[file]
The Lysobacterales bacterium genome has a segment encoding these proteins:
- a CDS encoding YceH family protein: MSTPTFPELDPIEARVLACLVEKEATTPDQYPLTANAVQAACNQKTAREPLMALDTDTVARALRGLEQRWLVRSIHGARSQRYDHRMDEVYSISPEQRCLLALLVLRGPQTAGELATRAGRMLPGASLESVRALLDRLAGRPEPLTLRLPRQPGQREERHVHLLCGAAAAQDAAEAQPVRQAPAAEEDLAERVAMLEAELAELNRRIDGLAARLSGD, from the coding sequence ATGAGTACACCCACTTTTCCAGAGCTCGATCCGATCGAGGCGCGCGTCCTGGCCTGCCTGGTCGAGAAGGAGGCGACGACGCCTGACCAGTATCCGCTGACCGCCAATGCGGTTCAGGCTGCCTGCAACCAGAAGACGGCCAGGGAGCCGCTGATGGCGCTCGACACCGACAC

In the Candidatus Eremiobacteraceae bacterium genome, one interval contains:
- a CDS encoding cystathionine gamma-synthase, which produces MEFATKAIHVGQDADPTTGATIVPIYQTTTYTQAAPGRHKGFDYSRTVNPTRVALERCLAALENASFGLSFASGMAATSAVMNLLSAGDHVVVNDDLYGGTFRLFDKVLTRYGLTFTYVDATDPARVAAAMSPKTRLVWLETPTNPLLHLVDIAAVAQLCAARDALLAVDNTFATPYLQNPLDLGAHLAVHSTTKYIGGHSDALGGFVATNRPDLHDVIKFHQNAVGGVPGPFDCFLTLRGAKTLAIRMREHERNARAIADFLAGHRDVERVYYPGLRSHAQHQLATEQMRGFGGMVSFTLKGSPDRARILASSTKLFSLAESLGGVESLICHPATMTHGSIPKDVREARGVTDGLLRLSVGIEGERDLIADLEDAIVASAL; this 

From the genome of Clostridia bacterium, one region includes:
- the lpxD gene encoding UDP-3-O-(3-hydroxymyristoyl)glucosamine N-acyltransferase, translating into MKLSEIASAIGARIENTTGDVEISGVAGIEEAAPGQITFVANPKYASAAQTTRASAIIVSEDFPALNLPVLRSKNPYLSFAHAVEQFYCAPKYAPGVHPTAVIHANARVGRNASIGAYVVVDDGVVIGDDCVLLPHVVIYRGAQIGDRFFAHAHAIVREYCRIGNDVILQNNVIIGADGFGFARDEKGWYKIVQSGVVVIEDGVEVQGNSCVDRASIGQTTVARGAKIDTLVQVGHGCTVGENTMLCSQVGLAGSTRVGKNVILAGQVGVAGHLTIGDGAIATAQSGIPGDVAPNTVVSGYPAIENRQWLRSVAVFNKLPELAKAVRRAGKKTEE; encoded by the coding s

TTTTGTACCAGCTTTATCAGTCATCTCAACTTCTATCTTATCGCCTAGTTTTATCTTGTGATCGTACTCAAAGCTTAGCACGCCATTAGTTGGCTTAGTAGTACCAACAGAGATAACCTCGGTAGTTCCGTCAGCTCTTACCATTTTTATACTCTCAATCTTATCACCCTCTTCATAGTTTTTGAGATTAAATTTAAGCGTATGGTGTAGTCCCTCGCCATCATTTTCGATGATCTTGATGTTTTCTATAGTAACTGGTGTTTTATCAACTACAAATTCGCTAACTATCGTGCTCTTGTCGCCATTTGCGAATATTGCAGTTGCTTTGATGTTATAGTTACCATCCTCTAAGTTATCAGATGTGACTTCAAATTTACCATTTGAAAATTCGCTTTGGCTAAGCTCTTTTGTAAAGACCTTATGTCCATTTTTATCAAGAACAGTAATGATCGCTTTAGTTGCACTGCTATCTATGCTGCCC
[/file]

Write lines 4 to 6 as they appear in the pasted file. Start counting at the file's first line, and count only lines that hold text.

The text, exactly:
- a CDS encoding cystathionine gamma-synthase, which produces MEFATKAIHVGQDADPTTGATIVPIYQTTTYTQAAPGRHKGFDYSRTVNPTRVALERCLAALENASFGLSFASGMAATSAVMNLLSAGDHVVVNDDLYGGTFRLFDKVLTRYGLTFTYVDATDPARVAAAMSPKTRLVWLETPTNPLLHLVDIAAVAQLCAARDALLAVDNTFATPYLQNPLDLGAHLAVHSTTKYIGGHSDALGGFVATNRPDLHDVIKFHQNAVGGVPGPFDCFLTLRGAKTLAIRMREHERNARAIADFLAGHRDVERVYYPGLRSHAQHQLATEQMRGFGGMVSFTLKGSPDRARILASSTKLFSLAESLGGVESLICHPATMTHGSIPKDVREARGVTDGLLRLSVGIEGERDLIADLEDAIVASAL; this 

From the genome of Clostridia bacterium, one region includes:
- the lpxD gene encoding UDP-3-O-(3-hydroxymyristoyl)glucosamine N-acyltransferase, translating into MKLSEIASAIGARIENTTGDVEISGVAGIEEAAPGQITFVANPKYASAAQTTRASAIIVSEDFPALNLPVLRSKNPYLSFAHAVEQFYCAPKYAPGVHPTAVIHANARVGRNASIGAYVVVDDGVVIGDDCVLLPHVVIYRGAQIGDRFFAHAHAIVREYCRIGNDVILQNNVIIGADGFGFARDEKGWYKIVQSGVVVIEDGVEVQGNSCVDRASIGQTTVARGAKIDTLVQVGHGCTVGENTMLCSQVGLAGSTRVGKNVILAGQVGVAGHLTIGDGAIATAQSGIPGDVAPNTVVSGYPAIENRQWLRSVAVFNKLPELAKAVRRAGKKTEE; encoded by the coding s